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The Granite city - A Home to Granite Suction Cup Lifters

Aberdeen is the oldest and third-largest city in Scotland. It is popularly known as “The Silver City” and “The Granite City.” The city got its nicknames from the sparkling stone most of the buildings in it are made from. The City has made a name for itself as one of the biggest suppliers of Granite in The United Kingdom. A town where Architecture ties the city together is home to Granite Suction Cup Lifters.

Some of the Architectural wonders dated as far back as the medieval period and were constructed without the aid of any lifting equipment. So, construction time took longer and doubled the number of workers needed in modern times. Aberdeen granite was formerly believed to be the best in the world. Even the roads of London were paved with stones from Aberdeen. If ever working on a construction project and need fine, quality granite stones, why not pay a visit to the Granite City. A granite suction cup lifter will come in handy too. 

The architecture of Aberdeen

Granite was used in more towering buildings and aesthetic elements due to civil engineering projects and dock works and bridges. Business people and manufacturers sought granite for more formidable buildings and aesthetic elements. With truckloads of stone transported through its seaport, Aberdeen's proximity to the sea was vital to the industry's growth. The Aberdeen granite is one of the most durable stones. If you’ve ever wondered why the buildings of Abereeden look like newly constructed structures, It is because these granite stones require little to no maintenance.

Marischal College

The Marischal college buildings are among Aberdeen’s 19th-century classics. Featuring several architectural styles and different types of Granite, these structures will leave you in Awe of it. It is considered the second largest granite building in the world.

Aberdeen Music Hall

Another of Aberdeen’s famous structures. It was designed by Archibald Simpson, the Architect responsible for many of the famous building designs in Aberdeen. It was formally Aberdeen’s County Assembly Rooms in 1822 before it was converted to a music hall in 1859. As with 50% of Aberdeen’s buildings, the music hall was constructed from Granite. The demand for granite grew in the 18th century as the economy and industry grew. With increasing traffic and steel cartwheels, the need for more resilient roadways grew. Granite was an excellent choice for this, and Aberdeen began exporting it, notably to London.

Granite Technology

The extreme hardness of granite, and the constraints the hardness placed on working it with hand tools, has typically been a critical issue in the expansion of the granite trade.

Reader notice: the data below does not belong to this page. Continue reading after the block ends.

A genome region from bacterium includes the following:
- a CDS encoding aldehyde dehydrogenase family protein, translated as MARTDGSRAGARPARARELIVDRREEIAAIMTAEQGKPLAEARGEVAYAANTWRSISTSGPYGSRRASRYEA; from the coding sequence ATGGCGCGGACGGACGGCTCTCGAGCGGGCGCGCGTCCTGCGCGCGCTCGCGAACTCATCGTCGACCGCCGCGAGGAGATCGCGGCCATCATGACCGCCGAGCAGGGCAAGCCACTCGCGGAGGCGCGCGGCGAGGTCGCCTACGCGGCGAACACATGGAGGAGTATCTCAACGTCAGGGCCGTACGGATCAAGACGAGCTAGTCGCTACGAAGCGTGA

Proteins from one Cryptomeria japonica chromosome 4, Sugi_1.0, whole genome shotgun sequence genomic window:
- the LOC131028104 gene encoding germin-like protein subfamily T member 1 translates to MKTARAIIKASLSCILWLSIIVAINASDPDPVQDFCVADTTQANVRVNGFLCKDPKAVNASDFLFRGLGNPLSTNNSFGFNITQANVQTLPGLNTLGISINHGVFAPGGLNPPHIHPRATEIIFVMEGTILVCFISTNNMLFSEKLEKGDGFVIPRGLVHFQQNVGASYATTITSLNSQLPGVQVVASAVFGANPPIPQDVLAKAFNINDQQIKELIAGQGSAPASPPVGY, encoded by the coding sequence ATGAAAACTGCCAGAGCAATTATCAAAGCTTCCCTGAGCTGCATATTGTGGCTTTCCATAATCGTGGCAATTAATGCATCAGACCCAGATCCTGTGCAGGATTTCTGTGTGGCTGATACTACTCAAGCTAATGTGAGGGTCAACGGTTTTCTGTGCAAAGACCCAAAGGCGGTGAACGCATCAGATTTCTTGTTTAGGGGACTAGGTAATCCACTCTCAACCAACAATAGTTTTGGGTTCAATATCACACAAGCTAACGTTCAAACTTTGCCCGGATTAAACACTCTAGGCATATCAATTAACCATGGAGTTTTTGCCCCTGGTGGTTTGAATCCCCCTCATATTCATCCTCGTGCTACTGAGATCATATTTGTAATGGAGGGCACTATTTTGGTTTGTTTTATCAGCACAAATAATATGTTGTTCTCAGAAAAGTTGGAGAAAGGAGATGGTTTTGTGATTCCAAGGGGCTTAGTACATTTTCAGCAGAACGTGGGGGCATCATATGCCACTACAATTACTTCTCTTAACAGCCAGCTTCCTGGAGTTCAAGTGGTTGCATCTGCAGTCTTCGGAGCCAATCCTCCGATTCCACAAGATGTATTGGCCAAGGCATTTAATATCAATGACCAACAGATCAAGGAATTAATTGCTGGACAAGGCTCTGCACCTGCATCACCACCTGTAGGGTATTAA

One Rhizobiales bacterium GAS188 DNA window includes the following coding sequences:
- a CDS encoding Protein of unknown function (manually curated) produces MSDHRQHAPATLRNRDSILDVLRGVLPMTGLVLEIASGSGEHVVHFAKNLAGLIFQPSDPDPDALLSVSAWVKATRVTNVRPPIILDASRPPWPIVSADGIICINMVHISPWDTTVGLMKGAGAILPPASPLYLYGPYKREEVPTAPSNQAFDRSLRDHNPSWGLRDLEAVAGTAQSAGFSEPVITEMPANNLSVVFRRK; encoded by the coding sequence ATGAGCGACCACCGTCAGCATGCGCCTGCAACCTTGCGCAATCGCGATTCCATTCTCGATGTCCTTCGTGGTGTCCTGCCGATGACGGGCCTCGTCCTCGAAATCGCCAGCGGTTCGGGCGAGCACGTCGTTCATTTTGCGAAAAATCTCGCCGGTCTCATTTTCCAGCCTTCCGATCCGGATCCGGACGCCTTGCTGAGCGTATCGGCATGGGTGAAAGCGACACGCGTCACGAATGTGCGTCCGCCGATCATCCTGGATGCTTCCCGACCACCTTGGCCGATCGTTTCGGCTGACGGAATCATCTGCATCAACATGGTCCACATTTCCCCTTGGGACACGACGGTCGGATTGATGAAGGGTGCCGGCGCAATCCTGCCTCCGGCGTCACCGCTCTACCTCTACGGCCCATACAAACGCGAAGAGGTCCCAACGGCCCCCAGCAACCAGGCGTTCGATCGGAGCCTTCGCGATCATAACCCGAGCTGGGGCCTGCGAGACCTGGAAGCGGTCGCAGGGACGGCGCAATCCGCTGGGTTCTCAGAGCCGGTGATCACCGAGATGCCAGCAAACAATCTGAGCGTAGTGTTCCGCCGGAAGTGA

The 18th century 

A man called Alexander MacDonald set out to solve this challenge in 1834. He came up with the idea for stone polishing equipment. He demonstrated how to get a flat surface by putting sand and water through an Aberdeen comb works steam engine. Later on, Alexander MacDonald developed a steam saw and a steam lathe. Although with steam sawing, the procedure to cut a single colossal block using sand as the cutting force could take months. Fortunately, chilled iron took the place of sand in the 1880s, resulting in a considerable rise in cutting speed. A block that took months to develop before may now be completed in a few days. The granite industry was able to make reasonably thin blocks as this innovation developed. These slabs, once polished, were suitable for use as building facades.

19th century

Many of the new technologies came from the United States by the late nineteenth century. The concept of employing pneumatics was first proposed in 1886. Vermont-made powered tools arrived in Aberdeen. This was immediately adopted because it increased the speed at which carved stone was produced.

20th Century

Further technological advancements occurred in the twentieth century, with the introduction of circular saws, some with several blades and diamond tips. These slashed through stone at an unheard-of rate. Other technologies included wire saws, diamond saws, compact hand polishers, and Granite suction cup lifters, all of which intend to substitute or complement handcraft skills. 


Granite is heavy and pricey. This necessitates using a Granite suction cup lifter that is both powerful and safe while lifting granite or other slabs. The GRABO uplifter is a mobile, all-electric vacuum suction lifter with a holding force of up to 170 kg vertical and can be used on almost any surface.  The first portable, fully electric handheld uplifter, GRABO. This vacuum-assisted lifting technology transforms the way heavy lifting and cumbersome moving and installation tasks are performed. Here are a few features that Revolutionized the way objects are lifted in the quarry.

  1.  GRABO can create a seal with the majority of patterned tiles, pavers, and construction materials.

  2. The most common porous construction materials are wood, concrete, rock, gypsum boards, and many ceramics and tiles. Standard “suction cups” can not hold porous materials for more than a few seconds, even if the surface is flat enough to create a seal. GRABO overcomes this and allows secure adhesion to these materials by constantly pumping out a large volume of air at a rate more significant than the diffusion rate of air through the surface, which makes it a rather excellent Granite Suction Cup Lifter.

To remain afloat, the granite sector, like many industries, must stay competitive. New technologies such as Granite Suction Cup lifters have the potential to give organizations an added value.